This post is a contribution to the experimental project REQUIEM // 102 spearheaded by Professor Nick Rombes of the University of Detroit Mercy. Thanks, Nick for conceiving of and facilitating this exciting collaborative project.
30:37 : CORNERED
Marion and Harry stand in the corner of the recently purchased retail space that will house Marion’s fashion design business. In the scene just before the fast sequence to which this shot belongs, Harry has arrived home from a day of dealing to announce to Marion, “We’re on our way, baby! We’re on our way!” The news is well-received by Marion who has spent the day in a maniacal, drug-induced state of creative frenzy mashing together a series of cut-out pastiche clothing designs.
The still frame above appears likewise in the film as a still image. It occupies a milliseconds-long flash on the screen in the midst of a twenty-second fast sequence of the film’s famous zoomed-in, iconic shots. These consecutive shots achieve fluidity through their sequencing of simple, minute movements that, paradoxically, both essentialize and fragment action and process. A drug deal is portrayed by way of iconic gestures: “wallet-pocket-hands-shiftingeyes” and corresponding sounds: “swoosh-ching-alarmcry/bang.” In the sequence from 30:31-30:50, we see drug deal activity interwoven with shots of Marion’s creative work; the sewing machine stitching across the screen, the mechanical rhythm binding the shots.
In the context of this fast sequence, each image of the retail space (of which there are four in total, flashed six seconds apart) works to jar the fluid progression of the dynamic shots. What is the function of this jarring effect? In the midst of the fast pace of drug dealing, fashion designing, money-making, and heroin snorting, we are given photographic images of stasis; of moments captured, rather than in progress. The visual effect of these images, when taken alone, recalls print rather than electronic media. The temporal effect is one of past tense or recollection, rather than that of the cinematic, all-perceiving eye-as-camera. Perhaps the still images appear to us as moments of promise, of potential, of hope? But they also come from a place of despair and regret. They are tainted because of their position in the realm of memory, as representations of past aspirations that have already (and always) been broken, ill-fated, condemned.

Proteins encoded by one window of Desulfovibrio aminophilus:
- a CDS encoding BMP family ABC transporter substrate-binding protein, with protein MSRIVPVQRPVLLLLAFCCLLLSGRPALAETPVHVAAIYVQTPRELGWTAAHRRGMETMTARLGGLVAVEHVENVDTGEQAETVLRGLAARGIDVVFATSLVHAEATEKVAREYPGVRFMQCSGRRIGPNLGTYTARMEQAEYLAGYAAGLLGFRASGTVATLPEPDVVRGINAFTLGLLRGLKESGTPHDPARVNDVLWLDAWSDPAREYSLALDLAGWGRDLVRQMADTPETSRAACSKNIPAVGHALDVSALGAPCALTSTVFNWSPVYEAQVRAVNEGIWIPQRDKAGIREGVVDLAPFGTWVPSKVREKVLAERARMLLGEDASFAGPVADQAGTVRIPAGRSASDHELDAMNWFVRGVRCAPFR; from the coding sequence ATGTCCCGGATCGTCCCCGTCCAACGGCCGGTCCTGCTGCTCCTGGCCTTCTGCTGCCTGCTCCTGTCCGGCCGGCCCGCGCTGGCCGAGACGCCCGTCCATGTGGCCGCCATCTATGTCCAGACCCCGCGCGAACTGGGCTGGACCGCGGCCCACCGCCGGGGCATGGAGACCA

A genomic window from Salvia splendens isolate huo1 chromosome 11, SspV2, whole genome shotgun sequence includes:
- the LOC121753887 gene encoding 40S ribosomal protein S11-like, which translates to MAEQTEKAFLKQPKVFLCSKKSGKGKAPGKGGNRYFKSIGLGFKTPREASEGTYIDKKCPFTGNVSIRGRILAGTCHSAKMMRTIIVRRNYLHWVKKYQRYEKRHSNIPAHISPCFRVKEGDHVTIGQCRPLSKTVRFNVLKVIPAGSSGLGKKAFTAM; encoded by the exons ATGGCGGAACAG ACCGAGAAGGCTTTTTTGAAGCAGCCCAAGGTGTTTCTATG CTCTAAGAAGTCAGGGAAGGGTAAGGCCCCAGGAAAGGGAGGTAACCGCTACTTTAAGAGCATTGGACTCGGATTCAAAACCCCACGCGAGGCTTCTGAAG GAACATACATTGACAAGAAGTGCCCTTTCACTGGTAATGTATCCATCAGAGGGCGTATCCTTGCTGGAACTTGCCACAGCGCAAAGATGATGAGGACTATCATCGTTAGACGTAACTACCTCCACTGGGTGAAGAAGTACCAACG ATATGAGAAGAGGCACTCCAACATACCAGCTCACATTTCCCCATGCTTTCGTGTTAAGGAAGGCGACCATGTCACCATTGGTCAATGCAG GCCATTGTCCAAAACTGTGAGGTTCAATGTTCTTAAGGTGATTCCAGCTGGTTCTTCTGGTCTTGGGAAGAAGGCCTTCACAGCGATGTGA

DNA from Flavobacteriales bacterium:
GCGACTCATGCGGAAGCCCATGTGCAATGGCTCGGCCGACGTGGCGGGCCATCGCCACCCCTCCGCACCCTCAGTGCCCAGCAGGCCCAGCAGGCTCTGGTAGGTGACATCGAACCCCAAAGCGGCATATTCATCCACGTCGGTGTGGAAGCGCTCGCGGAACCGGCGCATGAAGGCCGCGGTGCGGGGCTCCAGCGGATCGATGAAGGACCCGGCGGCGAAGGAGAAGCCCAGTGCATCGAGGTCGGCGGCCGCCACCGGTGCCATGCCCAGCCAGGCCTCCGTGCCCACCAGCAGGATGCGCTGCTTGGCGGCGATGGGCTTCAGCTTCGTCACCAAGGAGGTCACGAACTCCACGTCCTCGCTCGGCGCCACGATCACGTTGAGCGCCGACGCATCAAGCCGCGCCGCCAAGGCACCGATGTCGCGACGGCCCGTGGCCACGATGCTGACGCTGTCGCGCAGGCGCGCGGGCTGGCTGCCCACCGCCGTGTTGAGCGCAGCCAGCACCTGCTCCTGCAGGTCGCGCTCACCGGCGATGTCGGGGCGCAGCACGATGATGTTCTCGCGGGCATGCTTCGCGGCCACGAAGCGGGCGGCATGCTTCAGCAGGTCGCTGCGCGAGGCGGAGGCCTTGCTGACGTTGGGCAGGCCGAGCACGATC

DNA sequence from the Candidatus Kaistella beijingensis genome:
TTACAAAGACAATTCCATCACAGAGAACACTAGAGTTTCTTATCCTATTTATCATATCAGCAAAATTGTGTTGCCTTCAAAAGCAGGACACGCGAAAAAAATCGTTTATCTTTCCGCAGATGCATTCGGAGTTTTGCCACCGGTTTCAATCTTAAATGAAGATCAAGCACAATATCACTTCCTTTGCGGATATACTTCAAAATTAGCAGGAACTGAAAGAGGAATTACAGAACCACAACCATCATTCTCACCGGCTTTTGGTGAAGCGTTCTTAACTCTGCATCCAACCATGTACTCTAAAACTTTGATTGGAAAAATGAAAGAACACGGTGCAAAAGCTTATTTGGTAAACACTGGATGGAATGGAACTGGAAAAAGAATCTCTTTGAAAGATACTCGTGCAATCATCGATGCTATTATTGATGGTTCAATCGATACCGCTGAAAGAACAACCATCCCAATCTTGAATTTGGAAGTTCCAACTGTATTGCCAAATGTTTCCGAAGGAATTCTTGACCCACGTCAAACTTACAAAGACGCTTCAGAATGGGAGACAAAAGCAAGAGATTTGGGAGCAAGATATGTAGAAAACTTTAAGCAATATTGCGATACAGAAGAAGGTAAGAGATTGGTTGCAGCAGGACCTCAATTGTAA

The still image of Marion and Harry above positions them centrally, with Harry literally backed up against a corner and Marion peering out one tiny pinhole in the wash of white wall and window covering. The viewer’s eye is immediately drawn to this minuscule opening of darkness, of absence, in a room of white light. A break in the whiteness also appears in the form of shadow; lit from above, the windowsill casts a dark spot over the pair’s feet, giving the sense of an encroaching entity or perhaps obscuring the definition of their feet against the floor, so that they appear to float in this space. The scene in the image raises many questions. What does Marion search for as she leans over the sill and peeks through the blinds? And what does she find? Why does Harry open the gap for her to peer through, and why doesn’t he look, himself? Why are the blinds closed? Who is hiding what, and from whom?
The “already always tainted” effect functions strongly in possible interpretations of this image and fits naturally into the hopeless, foreboding, and ominous aura that, from the very start, haunts the scenes of Aronofsky’s film. In the still image of Marion and Harry above, the apparent blankness of the space that signifies the potential for creativity, for growth and regeneration, proves to be an illusion. The room is not a blank canvas, but instead already filled with the burdens, mistakes, and future failures of the characters. As viewers, we want to see this space as one of possibility, as a route of escape for Marion and Harry from the emotional, economic, and physical binds of addiction. But the static scene only rejects our desires, representing a space of failed attempts and missed opportunities—projecting an ill fate that has already come to pass.